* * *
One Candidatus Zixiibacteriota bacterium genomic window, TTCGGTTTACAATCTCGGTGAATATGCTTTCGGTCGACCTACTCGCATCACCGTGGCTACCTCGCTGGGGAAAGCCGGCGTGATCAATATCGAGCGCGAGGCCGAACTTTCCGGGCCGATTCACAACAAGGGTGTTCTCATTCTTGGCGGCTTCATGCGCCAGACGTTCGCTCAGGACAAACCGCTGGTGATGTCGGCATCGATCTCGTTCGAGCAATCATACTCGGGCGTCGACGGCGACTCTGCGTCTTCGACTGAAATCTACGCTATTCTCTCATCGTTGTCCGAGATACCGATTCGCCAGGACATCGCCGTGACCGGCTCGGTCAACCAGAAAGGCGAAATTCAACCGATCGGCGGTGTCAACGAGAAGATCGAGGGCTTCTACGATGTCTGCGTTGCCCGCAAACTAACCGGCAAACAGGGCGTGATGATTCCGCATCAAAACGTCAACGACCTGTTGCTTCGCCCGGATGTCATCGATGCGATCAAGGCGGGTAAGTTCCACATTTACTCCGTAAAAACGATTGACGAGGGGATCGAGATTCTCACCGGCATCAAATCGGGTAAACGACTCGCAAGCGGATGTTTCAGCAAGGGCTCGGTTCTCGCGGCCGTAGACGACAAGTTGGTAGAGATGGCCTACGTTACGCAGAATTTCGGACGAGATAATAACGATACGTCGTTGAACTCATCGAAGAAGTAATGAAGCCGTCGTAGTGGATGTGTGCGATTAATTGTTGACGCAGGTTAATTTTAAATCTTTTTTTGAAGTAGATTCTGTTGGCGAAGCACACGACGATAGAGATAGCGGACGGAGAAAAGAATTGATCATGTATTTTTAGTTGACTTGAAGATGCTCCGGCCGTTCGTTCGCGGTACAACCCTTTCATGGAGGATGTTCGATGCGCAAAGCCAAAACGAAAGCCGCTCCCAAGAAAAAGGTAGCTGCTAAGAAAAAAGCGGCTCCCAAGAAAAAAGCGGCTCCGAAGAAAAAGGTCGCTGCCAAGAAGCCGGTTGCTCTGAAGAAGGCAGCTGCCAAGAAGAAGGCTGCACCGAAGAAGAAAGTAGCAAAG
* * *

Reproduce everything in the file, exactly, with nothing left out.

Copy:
One Candidatus Zixiibacteriota bacterium genomic window, TTCGGTTTACAATCTCGGTGAATATGCTTTCGGTCGACCTACTCGCATCACCGTGGCTACCTCGCTGGGGAAAGCCGGCGTGATCAATATCGAGCGCGAGGCCGAACTTTCCGGGCCGATTCACAACAAGGGTGTTCTCATTCTTGGCGGCTTCATGCGCCAGACGTTCGCTCAGGACAAACCGCTGGTGATGTCGGCATCGATCTCGTTCGAGCAATCATACTCGGGCGTCGACGGCGACTCTGCGTCTTCGACTGAAATCTACGCTATTCTCTCATCGTTGTCCGAGATACCGATTCGCCAGGACATCGCCGTGACCGGCTCGGTCAACCAGAAAGGCGAAATTCAACCGATCGGCGGTGTCAACGAGAAGATCGAGGGCTTCTACGATGTCTGCGTTGCCCGCAAACTAACCGGCAAACAGGGCGTGATGATTCCGCATCAAAACGTCAACGACCTGTTGCTTCGCCCGGATGTCATCGATGCGATCAAGGCGGGTAAGTTCCACATTTACTCCGTAAAAACGATTGACGAGGGGATCGAGATTCTCACCGGCATCAAATCGGGTAAACGACTCGCAAGCGGATGTTTCAGCAAGGGCTCGGTTCTCGCGGCCGTAGACGACAAGTTGGTAGAGATGGCCTACGTTACGCAGAATTTCGGACGAGATAATAACGATACGTCGTTGAACTCATCGAAGAAGTAATGAAGCCGTCGTAGTGGATGTGTGCGATTAATTGTTGACGCAGGTTAATTTTAAATCTTTTTTTGAAGTAGATTCTGTTGGCGAAGCACACGACGATAGAGATAGCGGACGGAGAAAAGAATTGATCATGTATTTTTAGTTGACTTGAAGATGCTCCGGCCGTTCGTTCGCGGTACAACCCTTTCATGGAGGATGTTCGATGCGCAAAGCCAAAACGAAAGCCGCTCCCAAGAAAAAGGTAGCTGCTAAGAAAAAAGCGGCTCCCAAGAAAAAAGCGGCTCCGAAGAAAAAGGTCGCTGCCAAGAAGCCGGTTGCTCTGAAGAAGGCAGCTGCCAAGAAGAAGGCTGCACCGAAGAAGAAAGTAGCAAAG